Paul Bendor-Samuel said...

The individual is more important. The greater good allows for the lowest common denominator to live more comfortably, but it smothers progress. It is true that the individual can be either a Hitler or a Lincoln, but in both cases great strides were taken albeit terrible in the case of Hitler. In this case the more risk taken the more progress potentially gained. There are no shortage of movies and novels that warn us of what will happen if we peruse our ambitions with out caution, but in all of those warning incredible progress has been made. In conclusion, if we want to remain roughly where we are now and want take small steps into the future we should focus on the “greater good”. However, if we focus on progress we will take large strides into the future.

leecbryant said...

But what is the rush of moving forward? Life right now, at least in America, is quite convenient with our iPhones, blue-tooth headsets, Tom-Toms, and what not. Are we in that big of a rush to figure out the next "big thing?" And yes, more progress is made when focusing on the individual but that progress is not felt everywhere. I don't think focusing on the group necessarily smothers progress. I think it offers progress to a greater number of people. And is that really all the terrible?

kip geddes said...

The individual is an entity that must be protected and given ample resources to grow and flourish, however, once there are so many individuals they begin to infringe on each other's opportunities, freedoms and so forth. Valuing the rights of the individual is important, but so is guarding other individuals from being negatively affected by one individual's expression of his or herself. Everyone has the same rights, but there are instances where one person exercising their rights and freedoms can impose on another individuals freedoms. This is where balancing what is best for the whole and what is best for the individual gets tricky.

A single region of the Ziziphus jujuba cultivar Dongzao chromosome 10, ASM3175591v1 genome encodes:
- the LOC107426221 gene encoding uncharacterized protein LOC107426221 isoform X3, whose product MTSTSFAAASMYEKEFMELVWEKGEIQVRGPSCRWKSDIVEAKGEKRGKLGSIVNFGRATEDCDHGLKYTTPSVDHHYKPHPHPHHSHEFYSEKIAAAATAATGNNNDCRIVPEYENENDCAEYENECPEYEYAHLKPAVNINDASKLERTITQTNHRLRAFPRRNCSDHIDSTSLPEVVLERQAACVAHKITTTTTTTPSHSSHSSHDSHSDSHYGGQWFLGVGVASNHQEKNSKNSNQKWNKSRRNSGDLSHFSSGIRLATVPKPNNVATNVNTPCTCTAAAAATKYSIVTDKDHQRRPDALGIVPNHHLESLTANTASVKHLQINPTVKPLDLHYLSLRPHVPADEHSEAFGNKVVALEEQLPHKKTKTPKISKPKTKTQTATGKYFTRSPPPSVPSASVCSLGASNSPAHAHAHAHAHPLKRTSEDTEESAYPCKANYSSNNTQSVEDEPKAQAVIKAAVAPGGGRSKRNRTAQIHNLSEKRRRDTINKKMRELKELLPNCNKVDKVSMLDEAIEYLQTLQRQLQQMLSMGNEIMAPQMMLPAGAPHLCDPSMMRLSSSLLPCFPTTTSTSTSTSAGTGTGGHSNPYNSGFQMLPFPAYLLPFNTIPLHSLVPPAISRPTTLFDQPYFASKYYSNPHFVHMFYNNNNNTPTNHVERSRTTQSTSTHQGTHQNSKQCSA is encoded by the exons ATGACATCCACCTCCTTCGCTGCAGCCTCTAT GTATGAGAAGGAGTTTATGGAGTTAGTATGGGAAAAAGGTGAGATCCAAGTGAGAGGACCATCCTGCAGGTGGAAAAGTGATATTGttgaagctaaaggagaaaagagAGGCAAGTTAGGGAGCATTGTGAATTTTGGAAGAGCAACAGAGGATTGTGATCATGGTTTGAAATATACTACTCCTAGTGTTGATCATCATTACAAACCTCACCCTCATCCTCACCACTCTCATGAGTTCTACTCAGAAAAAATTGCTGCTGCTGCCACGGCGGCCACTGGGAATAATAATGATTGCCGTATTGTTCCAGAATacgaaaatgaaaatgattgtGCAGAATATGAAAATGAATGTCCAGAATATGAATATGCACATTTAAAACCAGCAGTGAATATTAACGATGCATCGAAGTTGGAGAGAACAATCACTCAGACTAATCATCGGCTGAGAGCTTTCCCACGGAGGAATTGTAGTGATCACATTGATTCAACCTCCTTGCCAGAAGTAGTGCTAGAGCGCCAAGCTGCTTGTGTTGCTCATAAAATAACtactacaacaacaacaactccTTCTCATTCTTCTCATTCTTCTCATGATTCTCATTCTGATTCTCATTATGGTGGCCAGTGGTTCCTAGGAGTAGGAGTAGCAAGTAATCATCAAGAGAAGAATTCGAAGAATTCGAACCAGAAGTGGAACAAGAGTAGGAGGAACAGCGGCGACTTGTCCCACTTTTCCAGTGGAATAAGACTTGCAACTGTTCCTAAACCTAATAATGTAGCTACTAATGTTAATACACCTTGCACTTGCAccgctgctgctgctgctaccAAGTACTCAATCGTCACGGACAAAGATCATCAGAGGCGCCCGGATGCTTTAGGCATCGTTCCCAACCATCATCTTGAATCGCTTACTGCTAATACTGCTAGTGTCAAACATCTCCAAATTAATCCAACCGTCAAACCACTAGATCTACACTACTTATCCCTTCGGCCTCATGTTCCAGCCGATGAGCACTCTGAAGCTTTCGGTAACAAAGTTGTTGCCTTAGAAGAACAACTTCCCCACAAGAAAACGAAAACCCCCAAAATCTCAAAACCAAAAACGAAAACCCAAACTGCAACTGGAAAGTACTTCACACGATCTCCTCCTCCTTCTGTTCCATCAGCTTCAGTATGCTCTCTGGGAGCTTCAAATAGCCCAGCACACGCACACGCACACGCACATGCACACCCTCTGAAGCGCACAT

matt jacobs said...

I agree that it is very difficult to have both the greater good while protecting everyone’s individual freedoms. I remember in high school, we were discussing The Republic, in which Plato argues that there are three types of good government and three types of bad, and democracy is the worst form of good government. I think it illustrates an interesting point, that democracy might not be the best form of government, and there are better ways to govern large societies.

Most forms of government, such as democracy and communism, would work perfectly on a small scale. They would be easy to run, and if people in the small community agreed with them, it would run smoothly. This, however, is not practical, as many societies would have to exile themselves and form communities of similar people with similar ideals, and be exclusive to other who are different or believe differently. And I’m pretty sure that’s not what it’s about.